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Week’s balance: progress on pension reform, World Bank’s forecast, and reassurances ahead of heating season

17:40, 07 October 2017
5 min. 165

The Verkhovna Rada adopted a long-suffering pension reform and continued to perform rather decently, having adopted a number of important laws; the World Bank announced a macroeconomic forecast for Ukraine; while the government reported on the country’s readiness for the heating season - these are the main economic news of the outgoing week.

Undoubtedly, the crucial event of the outgoing week was the adoption by the Verkhovna Rada of the key pension reform.

Prime Minister Volodymyr Groysman as early as May 2017 introduced the initial ideas on the drastic change of the pension legislation. Since then, the debate has been storming in the society, as well as among politicians and experts, over the fundamental principles of pension reform. Many stood against the change but the prime minister insisted that the adoption of pension reform was a responsible historic decision that would help the country establish an actually fair pension system.

Groysman personally attended the session hall on the day of the vote realizing the importance of Rada’s potential decision. After all, it was dictated by a harsh requirement on the part of the country’s key lender, the International Monetary Fund: another assistance tranche will be disbursed only in exchange for reform.

However, the government tried to disavow the fact, claiming that adopting changes to the pension legislation was long overdue anyway. Otherwise, every year an increasing hole in the budget of the Pension Fund (now the deficit is at UAH 140 billion) could at any time lead to disastrous results. Now, the approved pension reform, according to its inspirers, should solve this major problem. Now the Pension Fund should finally come to seeing a surplus. Presumably, an updated formula for calculating pensions should also contribute to this.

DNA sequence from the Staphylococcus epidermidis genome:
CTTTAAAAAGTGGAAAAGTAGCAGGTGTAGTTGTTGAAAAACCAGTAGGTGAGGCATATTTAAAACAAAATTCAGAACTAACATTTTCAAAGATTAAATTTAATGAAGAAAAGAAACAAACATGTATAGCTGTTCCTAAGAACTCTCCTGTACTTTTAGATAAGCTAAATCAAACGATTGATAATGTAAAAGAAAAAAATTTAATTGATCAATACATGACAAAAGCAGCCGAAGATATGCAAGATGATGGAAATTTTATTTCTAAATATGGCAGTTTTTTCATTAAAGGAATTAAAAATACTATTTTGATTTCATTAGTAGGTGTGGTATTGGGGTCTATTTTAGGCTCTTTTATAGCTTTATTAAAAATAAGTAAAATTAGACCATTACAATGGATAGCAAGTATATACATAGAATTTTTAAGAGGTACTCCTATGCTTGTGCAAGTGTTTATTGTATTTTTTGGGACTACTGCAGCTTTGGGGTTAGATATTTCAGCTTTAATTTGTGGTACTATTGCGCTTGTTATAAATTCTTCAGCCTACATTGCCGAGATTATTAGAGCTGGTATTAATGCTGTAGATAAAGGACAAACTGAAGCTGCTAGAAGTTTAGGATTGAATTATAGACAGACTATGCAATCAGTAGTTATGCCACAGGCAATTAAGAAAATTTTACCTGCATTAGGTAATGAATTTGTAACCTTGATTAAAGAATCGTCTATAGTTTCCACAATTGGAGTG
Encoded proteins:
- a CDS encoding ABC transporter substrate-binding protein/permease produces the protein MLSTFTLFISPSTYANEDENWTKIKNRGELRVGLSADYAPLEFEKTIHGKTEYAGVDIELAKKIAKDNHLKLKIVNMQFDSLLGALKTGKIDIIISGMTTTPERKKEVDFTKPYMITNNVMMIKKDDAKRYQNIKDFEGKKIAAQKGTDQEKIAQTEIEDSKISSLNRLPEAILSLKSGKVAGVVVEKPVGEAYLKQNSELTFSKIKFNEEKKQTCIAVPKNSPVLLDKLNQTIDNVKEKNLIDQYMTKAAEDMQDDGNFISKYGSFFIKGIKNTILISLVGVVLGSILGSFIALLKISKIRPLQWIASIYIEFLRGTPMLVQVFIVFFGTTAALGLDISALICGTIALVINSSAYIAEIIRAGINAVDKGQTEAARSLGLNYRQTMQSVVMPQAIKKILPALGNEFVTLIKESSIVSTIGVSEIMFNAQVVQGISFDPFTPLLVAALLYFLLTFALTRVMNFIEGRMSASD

The issue of raising the retirement age was one of the most painful for the public. Under the new law, there will be no such raise but the requirement for an insurance period has been introduced. From January 1, 2018, in order to retire at 60, one will need to have gained 25 years of insurance period, whereas previously it was 15 years. If the insurance period is between 15 and 25 years, Ukrainians will be able to retire at 63, and with an experience of under 15 years - at 65.

As we can see, the insurance period has become truly important from now on. Meanwhile, the minister of social policy has already stated that 35 years of insurance period will guarantee a pension of 35% of the salary.

At the same time, people with no insurance period gained will be able to qualify for social assistance at the age of 63. The amount of assistance will be determined based on the level of income of the applicant’s family.

An important point in the reform is the cancellation of special pensions for civil servants, judges, scientists, and some other categories of citizens. In addition, pensions appointed for lengthy service have been abolished, except those for military servicemen and operatives of the country’s law enforcement and security forces.

In addition, the pension reform envisages the introduction from January 1, 2019 of a funded pension insurance system. And for working pensioners the good news was the cancellation of a 15 percent reduction in pensions for the period they are employed.